Unnumbered Apr 1833 Issued Passenger car
26,626 27 Dec 1859 Issued Brake for reversible cars
32,681 2 Jul 1861   Improvement for opening railroad-car doors
61,481 22 Jan 1867 Issued Flexible suspension for 4-wheeled streetcars
87,121 23 Feb 1869 Issued Detachable wheel housings
147,190 3 Feb 1874 Issued Device for Operating Street-Car Doors
150,906 12 May 1874 Issued Bob-tail car with rear door operable from front
155,118 15 Sep 1874 Issued Device for Operating Street Car-Doors
161,565 30 Mar 1875 Issued Removable car seats
161,570 30 Mar 1875 Issued Longitudinal ribbing in streetcar body
296,480 8 Apr 1884 Issued Car axle box and overload springing
378,470 28 Feb 1888 Issued Tram Car Roof
378,471 28 Feb 1888 Issued Tram Car Sash Rail
378,473 28 Feb 1888 Issued Tram Car Window
378,476 28 Feb 1888 Issued Tram Car Dash Cap
378,480 28 Feb 1888 Issued Summer car with aisle
450,848 21 Apr 1891 Issued Vestibule Street Car
491,608 14 Feb 1893 Issued Sliding door for streetcars
693,611 18 Feb 1902 Assigned  
RE6,057 22 Sep 1874 Assigned Reissue of 32,681 Division A
RE6,058 22 Sep 1874 Assigned Reissue of 32,681 Division B
RE6,059 22 Sep 1874 Assigned Reissue of 32,681 Division C
RE6,060 22 Sep 1874 Assigned Reissue of 32,681 Division D
RE6,061 22 Sep 1874 Assigned Reissue of 32,681 Division E
RE6,062 22 Sep 1874 Assigned Reissue of 32,681 Division F
RE6,428 11 May 1875 Reissued Reissue of 155,118
RE6,429 11 May 1875 Reissued Reissue of 155,118

In 1860, Stephenson produced his first fare-box, or bobtail, car—built for one-man operation—according to the design of John B. Slawson. This was an extremely lightweight car that became very popular. By 1883, Stephenson claimed more than half of all American street railways were running fare-box cars. He subsequently hired Slawson, whose patents became a valuable asset of the Stephenson firm.

During the Civil War Stephenson supplied the Union Army with gun carriages and pontoons.

By 1867, fifty-eight year old John Stephenson was ready to begin to enjoy the fruits of his years of labor. The firm—heretofore a sole proprietorship—was reorganized as the John Stephenson Company, and several of Stephenson’s associates were taken in as partners.

As the 1870s dawned, business was booming, and John Stephenson began building himself a lavish estate.

The writer of a vanity biography of American businesses [407] published in 1876, but copyrighted in 1874, and probably reflecting information gathered at least a year before, extolled the Stephenson firm thusly —

“The main building of the establishment is six stories in height, built of brick in the most substantial manner, and the whole includes a smith shop and iron works; wood machinery shop; wheel shop; body shop; paint shop; trimming shop and a cabinet shop; besides store rooms, which are of necessity very large.”

“The firm employ [sic] about 300 skilled hands in the various departments, all of whom are practical men, many of whom are artists and special experts in their business. The painting and ornamentation of omnibuses and street cars is a delicate matter, and can be performed only by skillful artists. Most of these men have been long in the employ of Mr. Stephenson...”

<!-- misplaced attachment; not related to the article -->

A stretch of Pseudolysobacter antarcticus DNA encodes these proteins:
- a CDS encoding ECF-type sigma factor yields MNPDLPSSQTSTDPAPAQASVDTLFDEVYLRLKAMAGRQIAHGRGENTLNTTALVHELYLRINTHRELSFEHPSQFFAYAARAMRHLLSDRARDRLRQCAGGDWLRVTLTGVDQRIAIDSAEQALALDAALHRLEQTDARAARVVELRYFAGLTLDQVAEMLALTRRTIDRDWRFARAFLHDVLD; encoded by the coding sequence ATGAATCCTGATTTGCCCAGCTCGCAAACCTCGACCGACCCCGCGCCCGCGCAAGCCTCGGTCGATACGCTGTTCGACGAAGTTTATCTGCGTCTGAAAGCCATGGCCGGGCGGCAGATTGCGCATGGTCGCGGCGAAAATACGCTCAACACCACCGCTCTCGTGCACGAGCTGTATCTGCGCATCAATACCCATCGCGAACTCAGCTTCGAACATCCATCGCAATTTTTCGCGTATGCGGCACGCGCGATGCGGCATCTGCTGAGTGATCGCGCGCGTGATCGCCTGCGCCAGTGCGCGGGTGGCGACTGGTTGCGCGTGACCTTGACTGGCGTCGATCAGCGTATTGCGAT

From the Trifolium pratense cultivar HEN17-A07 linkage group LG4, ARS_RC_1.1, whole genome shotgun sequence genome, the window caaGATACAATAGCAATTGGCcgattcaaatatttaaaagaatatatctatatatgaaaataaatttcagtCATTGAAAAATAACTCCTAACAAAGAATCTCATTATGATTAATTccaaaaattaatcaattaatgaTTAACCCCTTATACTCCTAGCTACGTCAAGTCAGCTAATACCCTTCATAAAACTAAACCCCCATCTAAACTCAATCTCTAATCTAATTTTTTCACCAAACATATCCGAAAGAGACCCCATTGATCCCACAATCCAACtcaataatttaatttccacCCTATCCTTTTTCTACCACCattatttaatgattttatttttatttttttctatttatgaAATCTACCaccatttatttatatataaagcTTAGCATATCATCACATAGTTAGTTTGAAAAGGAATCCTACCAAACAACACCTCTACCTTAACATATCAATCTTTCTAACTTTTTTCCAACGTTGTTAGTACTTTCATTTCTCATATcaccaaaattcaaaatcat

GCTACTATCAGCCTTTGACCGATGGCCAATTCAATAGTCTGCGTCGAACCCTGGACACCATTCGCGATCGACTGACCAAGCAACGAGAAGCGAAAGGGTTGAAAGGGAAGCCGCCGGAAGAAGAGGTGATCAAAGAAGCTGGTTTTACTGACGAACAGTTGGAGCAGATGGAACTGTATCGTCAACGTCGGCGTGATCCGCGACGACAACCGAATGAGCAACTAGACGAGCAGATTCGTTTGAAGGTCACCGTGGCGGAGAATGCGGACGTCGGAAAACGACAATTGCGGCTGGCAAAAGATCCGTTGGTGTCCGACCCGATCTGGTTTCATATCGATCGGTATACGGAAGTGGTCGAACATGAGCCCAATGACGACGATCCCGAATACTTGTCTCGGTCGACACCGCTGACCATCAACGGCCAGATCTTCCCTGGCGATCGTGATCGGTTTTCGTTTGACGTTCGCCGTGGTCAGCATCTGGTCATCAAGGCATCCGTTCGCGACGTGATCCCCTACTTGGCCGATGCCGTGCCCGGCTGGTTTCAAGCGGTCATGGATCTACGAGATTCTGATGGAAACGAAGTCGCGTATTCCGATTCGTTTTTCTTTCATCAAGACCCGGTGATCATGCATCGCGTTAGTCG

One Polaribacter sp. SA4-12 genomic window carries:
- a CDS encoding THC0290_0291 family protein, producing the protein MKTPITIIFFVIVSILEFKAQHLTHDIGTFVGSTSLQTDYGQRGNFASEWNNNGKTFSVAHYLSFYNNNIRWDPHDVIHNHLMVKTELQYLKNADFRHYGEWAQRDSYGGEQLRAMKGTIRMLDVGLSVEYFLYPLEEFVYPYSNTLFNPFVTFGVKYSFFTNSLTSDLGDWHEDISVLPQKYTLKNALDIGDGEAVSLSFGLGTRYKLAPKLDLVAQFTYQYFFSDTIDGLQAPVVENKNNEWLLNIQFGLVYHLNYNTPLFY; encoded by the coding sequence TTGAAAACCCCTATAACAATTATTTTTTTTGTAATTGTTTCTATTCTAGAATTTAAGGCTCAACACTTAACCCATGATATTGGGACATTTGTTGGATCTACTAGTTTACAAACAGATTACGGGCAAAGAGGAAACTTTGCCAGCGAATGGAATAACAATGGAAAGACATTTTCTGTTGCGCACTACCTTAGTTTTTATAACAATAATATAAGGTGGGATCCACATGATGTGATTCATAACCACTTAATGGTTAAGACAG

*   *   *

“As already stated, the business of Messrs. Stephenson & Co., is confined to the manufacture of omnibuses and street cars, therefore the vast increase in street railways which has taken place within the last few years, has taxed the establishment to its full capacity. Although the street railway system is comparatively in its infancy [in the United States], it prevails in Mexico, Cuba, South America, on the west as well as the east coast; in Europe, to some extent, though not largely; in eastern Russia, Japan, the East Indies, &c. &c. Messers. Stephenson & Co., are shipping their cars and omnibuses to all these countries, even to London.” [Emphasis ours.]

But the halcyon days of the post Civil War period were about to come to an end. In September of 1876 the bottom fell out of the stock market; businesses began to fail. Railroads—steam and street as well—had no money for cars: even those already ordered. John Stephenson must have felt déjà vu all over again. The expenditures on his lavish estate and of his philanthropies left him strapped for cash, with little hope of further business: he had to ask his creditors for an extension of his notes, but then had to suspend payment altogether. He overcame this by forming a joint stock company {424}—the John Stephenson Company Limited—and paying off most of his creditors in stock.

Stephenson advertisement from 1888 Car-Builders’ Dictionary.


Between 1876 and 1891 Stephenson reportedly built some 25,000 streetcars for the U.S. and abroad, including a full line of single and double trucks for street railway service. In 1878, the Stephenson works had orders for London; Paris; Port Adelaide, Australia; Lima, Peru; St. Petersburg, Russia; Hull, Swansea and Liverpool, England; Bahia, Brazil; Berlin; Jalapa, Mexico; Amsterdam, Holland; Wellington, New Zealand; Christiana, Norway; Rio de Janeiro; Hamburg and a score of other places. {14}


11 April 2006